Portland, seen by some as a poor Richard’s Seattle, is by the account of its older – ie 40-something – activist inhabitants, a font of alt culture in its own right. Chuck Palhniuk, in his alt travel guide, A Walk Round Portland, noted that everyone in town introduces themselves in a triple-decker way, ‘I’m a waiter, I’m a musician, I make zines’ ‘I’m filming bands, I’m a writer, I do some tech repair’ which I thought was an exaggeration but goddam if they don’t really do it.
With the ultra-left Reed College nearby and the anarchist hotbed of Eugene – home to the great anarcho-primitivist John Zerzan, a man who suggests that the human project might have gone wrong with the emergence of the language facility around 100,000 years ago – Portland was never going to be Provo, Utah. Even in the 80s it was known by Republican strategists as ‘little Beirut’ for the ferocity of protest that Reagan or Vice-President Bush were likely to meet there.
But what it acquired in the 90s, as left-right politics slipped away to be replaced by left-right cultural position wars, was the sort of large-scale transformative power in the manner described in Douglas Coupland’s 1991 novel Generation X – an appetite for irony so inexhaustible that it goes all the way back round to become a sort of imminent earnestness, a DIY aesthetic necessary to a culture in which the lineaments of the world have become obscured by commodities, life as a back street identity chop-shop. Portland has its civic mainstream – its rose parade, its blues festival etc – but everything is bent, stapled and mutilated to give new meanings. If it has a presiding vision, it is contained in Portlander Katherine Dunn’s 1988 Geek Love, her extraordinary novel about a freakshow couple trying to conceive a mutant baby. The scarified and tattooed ladies in their summer frocks and combat boots, the 19-year-old boys with shaved heads and Victorian whiskers, the restored fleapit picture palaces with their schlock horror film festivals, the Cacophony society with its annual Santa Rampage – hundreds of Father Christmases running through the street doing most un-St Nicholassy things – its ‘alternative realtors’ – these are all the children of geek love. Portland is the city that ran away to join the circus.
What I’m describing is, therefore, one stage beyond the post-60s process across the West, whereby select inner-city areas became the last refuges of a bohemia soon to be standardised. In Portland, so much of the city has become that, that relations of cultural dominance and submission have been reversed. It’s the neighbourhoods whose bars aren’t an old 50s diner with a zydeco-Kraftwerk houseband, and an Abbott and Costello trivia night, who don’t have an anarchist DIY bikefest with angle grinder and welding equipment supplied, that are in the minority. It is in other words, a city that a geek-freak can pretty much walk around in and always feel at home.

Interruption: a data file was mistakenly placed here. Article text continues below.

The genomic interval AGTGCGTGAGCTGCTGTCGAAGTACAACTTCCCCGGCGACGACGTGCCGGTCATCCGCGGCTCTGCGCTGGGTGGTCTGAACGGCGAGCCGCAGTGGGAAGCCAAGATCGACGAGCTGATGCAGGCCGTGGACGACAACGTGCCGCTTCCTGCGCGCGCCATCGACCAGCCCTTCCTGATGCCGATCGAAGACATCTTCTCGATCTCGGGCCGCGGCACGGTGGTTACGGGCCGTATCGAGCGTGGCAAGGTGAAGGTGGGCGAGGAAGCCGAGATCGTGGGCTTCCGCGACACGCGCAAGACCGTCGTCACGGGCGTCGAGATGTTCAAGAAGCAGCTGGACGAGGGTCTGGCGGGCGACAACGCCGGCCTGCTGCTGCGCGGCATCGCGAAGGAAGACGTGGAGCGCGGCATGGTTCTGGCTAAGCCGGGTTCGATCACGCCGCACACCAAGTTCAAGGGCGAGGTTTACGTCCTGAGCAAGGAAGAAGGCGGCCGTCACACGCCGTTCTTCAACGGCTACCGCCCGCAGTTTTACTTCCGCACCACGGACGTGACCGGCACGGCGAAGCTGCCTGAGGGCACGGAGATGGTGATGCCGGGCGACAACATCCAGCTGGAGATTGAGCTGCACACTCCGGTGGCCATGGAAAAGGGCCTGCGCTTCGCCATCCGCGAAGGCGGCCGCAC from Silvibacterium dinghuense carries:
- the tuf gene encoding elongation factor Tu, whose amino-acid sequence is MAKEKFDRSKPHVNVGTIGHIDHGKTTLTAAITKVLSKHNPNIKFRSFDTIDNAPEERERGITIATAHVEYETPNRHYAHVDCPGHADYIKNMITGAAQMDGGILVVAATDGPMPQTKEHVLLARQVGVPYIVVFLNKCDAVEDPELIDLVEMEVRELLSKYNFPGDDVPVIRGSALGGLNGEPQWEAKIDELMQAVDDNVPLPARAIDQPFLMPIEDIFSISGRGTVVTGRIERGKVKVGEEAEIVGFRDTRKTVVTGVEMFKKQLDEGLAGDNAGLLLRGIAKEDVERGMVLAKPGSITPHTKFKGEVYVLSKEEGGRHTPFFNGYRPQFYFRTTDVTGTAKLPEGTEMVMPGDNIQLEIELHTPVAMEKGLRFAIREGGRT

Consequently, a lot of people have come to make their home. Finding a native Portlandler is as likely as finding a true-born Darwinite. But where people go to Darwin to avoid a warrant, new Portlanders are here to evade Wal-Mart. Others are going from here, to Texas, to Phoenix, to avoid the rain, for the jobs, to get away from all the people coming to Portland.
So, the big sort. My view of it pretty obviously skewed – for an alternative take see David Brooks’s On Paradise Drive, his paean to ex-urban mallworld as an expression of the American quest for virtuous perfection – to suggest that such cities deal with the contemporary onslaught of prefabricated excess in more creative ways than they do elsewhere*. The problem is that such places in a culture of geographic self-selection, become their own orthodoxy, a somewhat routinised tradition that is not repeatedly refreshed by immediate and hard-fought cultural turf wars. For many Americans that creates its own distinctive insularity – the belief that the purchase of direct trade coffee and an award-winning masterpiece of Belizean cinema from one of the city’s sprawling alt DVD rental stores, is not only a necessary but sufficient basis on which US-world relations can be reconstituted. Obama, it need not be said, is very big in Portland.